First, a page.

A driver shortage in the haulage work industry is a concern that has been looming for a number of years. The FTA recently released its 2019 Logistics Report and has made a prediction that as well as drivers, mechanics, technicians and fitters will also be in short supply in the coming years – with up to 50% of jobs perhaps not being filled.
It’s clear that haulage workers and others in the logistics industry play a vital role when it comes to keeping the country on the move, so technician, mechanic and HGV driver shortages would definitely have a significant effect on the UK economy. Sally Gibson, Head of Skills Campaigns at FTA, stated that “the logistics sector is the lifeblood of the nation’s economy, employing more than 2.7 million people…the economy simply cannot operate without the logistics workforce”.
Why Is There a Shortage?
Experts say that this quickly escalating labour shortage is mostly due to lack of experience or required skills in those that would be prepared to take on the roles. This is partly because the sector is not advertising their vacancies enough among the younger generation – an aging workforce is slowly making the industry more aware of their diminishing number of drivers and mechanics. Shifting migration patterns in response to Brexit have also had an impact.
These factors have together let to a concern that soon there will not be enough workers to sustain a well-engineered haulage workforce.
The Need for Mechanics
While haulage workers play a huge role in the industry, mechanics and technicians are just as important when it comes to keeping the sector running smoothly. Head of automotive at the FTA, Lawrie Alford, claimed that “not enough secondary school and college leavers are drawn to technician apprenticeships; we must work together to promote the benefits of this career”.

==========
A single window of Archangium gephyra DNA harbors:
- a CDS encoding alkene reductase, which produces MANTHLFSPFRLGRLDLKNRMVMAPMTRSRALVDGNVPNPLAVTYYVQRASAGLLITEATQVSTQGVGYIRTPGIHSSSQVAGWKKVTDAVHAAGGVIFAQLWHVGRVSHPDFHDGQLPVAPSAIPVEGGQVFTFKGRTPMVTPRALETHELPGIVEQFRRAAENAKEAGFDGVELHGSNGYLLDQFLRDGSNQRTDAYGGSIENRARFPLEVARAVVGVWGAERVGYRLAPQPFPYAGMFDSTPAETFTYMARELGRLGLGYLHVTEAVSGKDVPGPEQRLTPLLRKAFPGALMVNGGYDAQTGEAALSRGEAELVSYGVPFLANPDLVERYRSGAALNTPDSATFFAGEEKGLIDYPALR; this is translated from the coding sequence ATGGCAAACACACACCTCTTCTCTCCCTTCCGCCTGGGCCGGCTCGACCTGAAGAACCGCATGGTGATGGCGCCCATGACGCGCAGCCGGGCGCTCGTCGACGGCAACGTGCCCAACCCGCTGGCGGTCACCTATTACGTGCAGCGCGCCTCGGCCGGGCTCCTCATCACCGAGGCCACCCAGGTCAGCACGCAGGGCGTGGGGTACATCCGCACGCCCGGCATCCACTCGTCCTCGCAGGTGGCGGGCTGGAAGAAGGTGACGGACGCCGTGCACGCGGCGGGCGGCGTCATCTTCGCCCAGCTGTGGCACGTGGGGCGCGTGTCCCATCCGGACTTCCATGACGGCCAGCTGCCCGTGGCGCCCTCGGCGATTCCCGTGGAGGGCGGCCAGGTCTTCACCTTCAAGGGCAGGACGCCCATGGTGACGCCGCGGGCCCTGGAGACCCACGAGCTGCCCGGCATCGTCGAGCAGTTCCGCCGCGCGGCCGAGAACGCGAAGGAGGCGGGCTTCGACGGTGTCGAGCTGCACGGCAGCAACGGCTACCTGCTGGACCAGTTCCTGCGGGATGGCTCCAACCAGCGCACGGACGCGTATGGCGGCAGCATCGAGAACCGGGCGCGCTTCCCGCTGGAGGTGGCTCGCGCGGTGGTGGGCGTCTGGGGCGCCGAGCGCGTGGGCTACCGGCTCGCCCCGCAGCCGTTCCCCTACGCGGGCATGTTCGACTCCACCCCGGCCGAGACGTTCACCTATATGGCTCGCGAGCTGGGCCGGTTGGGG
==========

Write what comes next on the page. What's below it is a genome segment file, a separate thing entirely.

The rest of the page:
Alford also explains how the shortage could affect the industry. With around six million vehicle inspections taking place each year, a shortage of workers would result in longer waiting times for vehicle inspections and repairs, eventually causing some vehicles on the roads to be deemed unsafe – yet unable to be repaired quickly enough.
As of now, the main priority for the government will be developing younger people’s interest in these driver, mechanic and technician roles. Well-paid apprenticeship schemes with quality training and other opportunities to get involved are sure to have a positive impact on college and university students – hopefully including those with an interest in the logistics sector.
Combating worker shortages won’t be easy, but with the help of funding and qualified instructors, industry experts hope the younger generation will get behind the sector and help it continue its vital role in the country’s economy.
Norman Dulwich is a Correspondent for Haulage Exchange, the leading online trade network for the road transport industry. Connecting logistics professionals across the UK and Europe through their website, Haulage Exchange provides services for matching haulage work with available drivers, and is now the fastest growing Freight Exchange in the UK.
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